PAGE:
Research pinpoints the month when people have the strongest suicidal thoughts


New research has identified the month in which people have the strongest suicidal thoughts, and that these thoughts occur a few months before the peak of suicidal behavior in the spring/early summer. It also showed the daily peak in suicidal ideation between 4-5 am.

Most people assume suicide rates will be highest in the winter, but spring/early summer is when suicidal behaviours The peak and this discovery has puzzled researchers since they were first identified.

A study from the University of Nottingham’s School of Psychology, led in collaboration with the University of Amsterdam and Harvard University, examined seasonal pathways to suicidal ideation and determined when suicidal thoughts Peak during the year and what time of day these thoughts are worse. The results have been published in the journal Nature transitive Psychiatry.

Over the course of six years, responses were collected from more than 10,000 people in the UK, US and Canada who completed questionnaires and tasks about their mood, thoughts and ideas about suicide and self-harm using the Project’s Implicit Health (PIH) database.

The researchers, Brian O’Shea and Renee Frishel, have shown that suicidal thoughts are, in fact, highest in winter (December), and have developed a conceptual model for why suicidal behavior takes a few months to reach a ‘tipping point’. They also found that the hours from 4 am to 6 am are when people are most likely to commit suicide. In addition, they found an overall increase in negative perceptions of self-harm over the six-year study period.

Dr Brian O’Shea of ​​the University of Nottingham led the study and explained: “It is well documented that winter is a time when people with mental health issues may experience low mood and depression, and in fact seasonal affective disorder is a known problem related to the change in season affecting It may therefore come as a surprise that spring, the time when you assume people’s moods improve, is actually the time of year when people are most at risk of suicide.The reasons for this are complex, but our research shows that thoughts and moods Suicidal is worst in December and best in June.Between these two points, there is an increased risk of suicidal behaviour, and we feel that this occurs because gradual improvements in their mood and energy may enable them to plan and engage in a suicide attempt.The relative comparison between self and others’ moods that improves at a greater rate is Supplement possibilities need further testing.

Online tasks were created to examine the temporal dynamics of explicit and implicit self-harm perception, examining explicit perception via direct questions about mood, suicidality, and self-harm using a 1-5 standard scale. Implicit cognition was explored with a reaction time task in which people were asked to sort self-related words in real time using the words death and life.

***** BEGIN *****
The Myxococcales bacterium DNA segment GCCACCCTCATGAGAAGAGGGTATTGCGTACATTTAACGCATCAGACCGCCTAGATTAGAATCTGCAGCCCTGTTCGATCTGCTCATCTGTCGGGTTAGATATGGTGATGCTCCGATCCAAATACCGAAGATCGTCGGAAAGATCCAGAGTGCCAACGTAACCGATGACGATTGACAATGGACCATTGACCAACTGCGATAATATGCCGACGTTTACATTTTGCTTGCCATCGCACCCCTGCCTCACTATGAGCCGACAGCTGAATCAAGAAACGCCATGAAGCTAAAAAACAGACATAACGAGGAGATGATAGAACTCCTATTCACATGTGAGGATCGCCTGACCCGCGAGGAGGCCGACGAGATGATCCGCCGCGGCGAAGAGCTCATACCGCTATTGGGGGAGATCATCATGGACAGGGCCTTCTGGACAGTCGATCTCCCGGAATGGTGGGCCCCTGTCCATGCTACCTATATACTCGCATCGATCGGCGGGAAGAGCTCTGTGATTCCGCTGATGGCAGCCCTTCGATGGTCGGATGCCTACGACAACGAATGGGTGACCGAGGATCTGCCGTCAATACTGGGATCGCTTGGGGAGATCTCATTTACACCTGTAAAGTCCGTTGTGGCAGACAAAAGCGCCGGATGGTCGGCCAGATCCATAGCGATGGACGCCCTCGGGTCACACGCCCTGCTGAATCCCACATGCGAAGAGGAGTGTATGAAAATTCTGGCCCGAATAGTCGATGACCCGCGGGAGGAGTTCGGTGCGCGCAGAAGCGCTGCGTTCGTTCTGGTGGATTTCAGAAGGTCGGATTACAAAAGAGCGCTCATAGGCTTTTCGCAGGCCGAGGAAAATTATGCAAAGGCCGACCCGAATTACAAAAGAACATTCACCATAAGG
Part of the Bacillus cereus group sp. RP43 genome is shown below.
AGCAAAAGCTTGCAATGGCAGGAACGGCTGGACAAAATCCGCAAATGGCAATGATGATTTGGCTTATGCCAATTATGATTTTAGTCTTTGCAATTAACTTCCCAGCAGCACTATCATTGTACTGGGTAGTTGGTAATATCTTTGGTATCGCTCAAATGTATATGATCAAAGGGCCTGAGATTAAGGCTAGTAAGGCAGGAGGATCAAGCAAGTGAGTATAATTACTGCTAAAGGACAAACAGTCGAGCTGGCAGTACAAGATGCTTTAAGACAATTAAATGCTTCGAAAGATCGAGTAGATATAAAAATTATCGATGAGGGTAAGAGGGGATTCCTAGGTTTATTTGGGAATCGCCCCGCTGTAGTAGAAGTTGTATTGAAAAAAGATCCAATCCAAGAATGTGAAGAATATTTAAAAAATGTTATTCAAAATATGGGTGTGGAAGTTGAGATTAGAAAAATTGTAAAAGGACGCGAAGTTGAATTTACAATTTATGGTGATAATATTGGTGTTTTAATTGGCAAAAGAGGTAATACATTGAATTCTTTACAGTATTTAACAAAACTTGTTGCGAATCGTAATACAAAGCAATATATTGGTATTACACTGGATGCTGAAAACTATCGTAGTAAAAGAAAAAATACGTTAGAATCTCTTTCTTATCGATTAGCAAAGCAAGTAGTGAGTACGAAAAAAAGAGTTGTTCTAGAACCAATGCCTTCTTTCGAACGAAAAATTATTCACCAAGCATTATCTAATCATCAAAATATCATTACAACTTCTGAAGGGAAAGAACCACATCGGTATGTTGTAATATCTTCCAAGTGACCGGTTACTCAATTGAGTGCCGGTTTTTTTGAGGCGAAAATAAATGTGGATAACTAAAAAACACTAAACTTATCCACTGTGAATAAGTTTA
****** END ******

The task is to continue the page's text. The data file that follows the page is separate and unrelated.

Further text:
The participants in the sample were from three groups: (1) those who had previously attempted suicide; (2) suicidal ideation and/or non-suicidal self-harm; (iii) no self-harm, suicidal thoughts, or previous behaviors). The researchers found an overall increase in negative perceptions of self-harm across the six years and seasonal effects on mood and desire to die, particularly among those who had previously attempted suicide.

The results show a lag between peaks in explicit and implicit cognitions of suicide in the winter and peaks in suicide attempts and suicide deaths in the spring. Explicit awareness of suicide that peaked in December was preceded by associations of implicit self-harm, which peaked in February. Both of these peaks precede the peak of suicidal behavior in the spring/early summer. Similar delayed effects were observed in the 24-h period, with overt suicidal cognition and mood peaking at 4–5 am and implicit cognition later than this peak.

This study is the first to look at temporal trends around thoughts of mood and self-harm on a large scale and identify times when an intervention could be most beneficial.”

Dr Brian O’Shea, University of Nottingham


Journal reference:

Freichel, R., & O’Shea, BA (2023). Suicidality and mood: the influence of trends, seasons, days of the week, and time of day on explicit and implicit cognition among an online community sample. Translational Psychiatry.


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